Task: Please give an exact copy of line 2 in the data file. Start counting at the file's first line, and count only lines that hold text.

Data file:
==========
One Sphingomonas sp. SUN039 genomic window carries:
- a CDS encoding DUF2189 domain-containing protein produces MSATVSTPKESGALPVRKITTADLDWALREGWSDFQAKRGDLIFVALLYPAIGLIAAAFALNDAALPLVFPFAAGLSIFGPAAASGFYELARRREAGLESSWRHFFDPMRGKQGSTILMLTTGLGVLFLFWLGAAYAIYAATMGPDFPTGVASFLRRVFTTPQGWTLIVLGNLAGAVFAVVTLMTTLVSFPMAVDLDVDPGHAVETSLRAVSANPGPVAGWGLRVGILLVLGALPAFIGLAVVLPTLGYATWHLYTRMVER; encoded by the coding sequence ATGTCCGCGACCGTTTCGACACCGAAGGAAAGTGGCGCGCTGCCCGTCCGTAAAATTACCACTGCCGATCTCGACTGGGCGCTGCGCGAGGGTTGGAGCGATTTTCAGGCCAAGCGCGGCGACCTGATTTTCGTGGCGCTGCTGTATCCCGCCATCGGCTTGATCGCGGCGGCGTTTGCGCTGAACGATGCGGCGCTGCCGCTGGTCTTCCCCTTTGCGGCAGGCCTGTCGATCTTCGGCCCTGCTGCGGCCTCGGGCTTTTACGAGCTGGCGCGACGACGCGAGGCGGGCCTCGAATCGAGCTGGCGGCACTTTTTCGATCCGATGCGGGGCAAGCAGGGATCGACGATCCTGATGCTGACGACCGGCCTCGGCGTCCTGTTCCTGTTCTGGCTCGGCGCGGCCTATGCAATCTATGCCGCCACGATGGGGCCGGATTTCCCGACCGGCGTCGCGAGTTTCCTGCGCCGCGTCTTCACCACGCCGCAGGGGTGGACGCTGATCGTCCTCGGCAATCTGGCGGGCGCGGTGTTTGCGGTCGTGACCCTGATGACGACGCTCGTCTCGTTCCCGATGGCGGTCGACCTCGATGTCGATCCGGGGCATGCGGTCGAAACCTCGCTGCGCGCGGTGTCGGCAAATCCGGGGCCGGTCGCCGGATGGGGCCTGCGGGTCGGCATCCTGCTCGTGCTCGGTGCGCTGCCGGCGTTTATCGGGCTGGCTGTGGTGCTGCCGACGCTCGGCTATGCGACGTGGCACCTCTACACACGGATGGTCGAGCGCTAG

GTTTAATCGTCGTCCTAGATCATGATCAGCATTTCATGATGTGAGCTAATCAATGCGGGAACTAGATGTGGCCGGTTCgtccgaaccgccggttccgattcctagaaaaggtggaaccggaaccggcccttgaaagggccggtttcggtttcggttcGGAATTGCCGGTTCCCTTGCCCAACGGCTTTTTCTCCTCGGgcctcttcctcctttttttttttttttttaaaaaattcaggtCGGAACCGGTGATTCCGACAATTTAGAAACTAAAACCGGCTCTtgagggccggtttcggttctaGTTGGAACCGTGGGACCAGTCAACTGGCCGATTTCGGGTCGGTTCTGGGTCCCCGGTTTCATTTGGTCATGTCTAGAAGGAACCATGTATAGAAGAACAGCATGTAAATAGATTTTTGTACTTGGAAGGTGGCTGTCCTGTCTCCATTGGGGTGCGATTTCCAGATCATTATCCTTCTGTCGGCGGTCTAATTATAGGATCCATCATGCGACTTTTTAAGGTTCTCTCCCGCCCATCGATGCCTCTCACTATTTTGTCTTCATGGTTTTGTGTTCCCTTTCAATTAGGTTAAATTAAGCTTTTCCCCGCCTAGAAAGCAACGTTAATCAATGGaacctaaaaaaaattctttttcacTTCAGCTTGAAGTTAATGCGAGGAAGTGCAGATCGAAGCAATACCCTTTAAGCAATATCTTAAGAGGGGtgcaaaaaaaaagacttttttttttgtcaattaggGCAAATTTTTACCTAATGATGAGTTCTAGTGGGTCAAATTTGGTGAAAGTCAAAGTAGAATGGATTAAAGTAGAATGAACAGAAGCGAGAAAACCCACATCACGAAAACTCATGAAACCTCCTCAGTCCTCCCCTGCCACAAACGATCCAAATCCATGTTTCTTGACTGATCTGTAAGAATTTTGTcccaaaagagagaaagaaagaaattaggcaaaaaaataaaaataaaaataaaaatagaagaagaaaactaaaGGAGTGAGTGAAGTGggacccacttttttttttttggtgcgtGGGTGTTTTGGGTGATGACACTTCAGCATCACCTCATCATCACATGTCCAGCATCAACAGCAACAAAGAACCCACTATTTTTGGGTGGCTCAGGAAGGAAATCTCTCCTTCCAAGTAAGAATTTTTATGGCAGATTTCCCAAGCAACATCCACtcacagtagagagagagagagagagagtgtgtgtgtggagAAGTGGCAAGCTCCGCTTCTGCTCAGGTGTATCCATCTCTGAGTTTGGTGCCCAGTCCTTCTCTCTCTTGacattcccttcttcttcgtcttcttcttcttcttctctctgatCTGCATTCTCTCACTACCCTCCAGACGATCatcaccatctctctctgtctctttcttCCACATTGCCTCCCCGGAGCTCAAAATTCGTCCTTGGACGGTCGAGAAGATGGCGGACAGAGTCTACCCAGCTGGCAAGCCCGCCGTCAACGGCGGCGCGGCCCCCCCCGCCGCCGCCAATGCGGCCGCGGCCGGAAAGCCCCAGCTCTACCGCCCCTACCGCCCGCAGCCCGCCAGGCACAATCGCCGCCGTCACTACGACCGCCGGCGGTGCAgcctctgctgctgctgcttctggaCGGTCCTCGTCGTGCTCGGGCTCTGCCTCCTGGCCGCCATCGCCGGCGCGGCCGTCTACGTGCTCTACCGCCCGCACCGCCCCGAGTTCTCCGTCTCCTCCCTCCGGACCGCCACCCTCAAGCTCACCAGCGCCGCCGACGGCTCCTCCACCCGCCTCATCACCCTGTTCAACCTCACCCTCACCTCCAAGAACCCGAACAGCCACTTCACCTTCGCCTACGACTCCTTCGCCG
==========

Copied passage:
- a CDS encoding DUF2189 domain-containing protein produces MSATVSTPKESGALPVRKITTADLDWALREGWSDFQAKRGDLIFVALLYPAIGLIAAAFALNDAALPLVFPFAAGLSIFGPAAASGFYELARRREAGLESSWRHFFDPMRGKQGSTILMLTTGLGVLFLFWLGAAYAIYAATMGPDFPTGVASFLRRVFTTPQGWTLIVLGNLAGAVFAVVTLMTTLVSFPMAVDLDVDPGHAVETSLRAVSANPGPVAGWGLRVGILLVLGALPAFIGLAVVLPTLGYATWHLYTRMVER; encoded by the coding sequence ATGTCCGCGACCGTTTCGACACCGAAGGAAAGTGGCGCGCTGCCCGTCCGTAAAATTACCACTGCCGATCTCGACTGGGCGCTGCGCGAGGGTTGGAGCGATTTTCAGGCCAAGCGCGGCGACCTGATTTTCGTGGCGCTGCTGTATCCCGCCATCGGCTTGATCGCGGCGGCGTTTGCGCTGAACGATGCGGCGCTGCCGCTGGTCTTCCCCTTTGCGGCAGGCCTGTCGATCTTCGGCCCTGCTGCGGCCTCGGGCTTTTACGAGCTGGCGCGACGACGCGAGGCGGGCCTCGAATCGAGCTGGCGGCACTTTTTCGATCCGATGCGGGGCAAGCAGGGATCGACGATCCTGATGCTGACGACCGGCCTCGGCGTCCTGTTCCTGTTCTGGCTCGGCGCGGCCTATGCAATCTATGCCGCCACGATGGGGCCGGATTTCCCGACCGGCGTCGCGAGTTTCCTGCGCCGCGTCTTCACCACGCCGCAGGGGTGGACGCTGATCGTCCTCGGCAATCTGGCGGGCGCGGTGTTTGCGGTCGTGACCCTGATGACGACGCTCGTCTCGTTCCCGATGGCGGTCGACCTCGATGTCGATCCGGGGCATGCGGTCGAAACCTCGCTGCGCGCGGTGTCGGCAAATCCGGGGCCGGTCGCCGGATGGGGCCTGCGGGTCGGCATCCTGCTCGTGCTCGGTGCGCTGCCGGCGTTTATCGGGCTGGCTGTGGTGCTGCCGACGCTCGGCTATGCGACGTGGCACCTCTACACACGGATGGTCGAGCGCTAG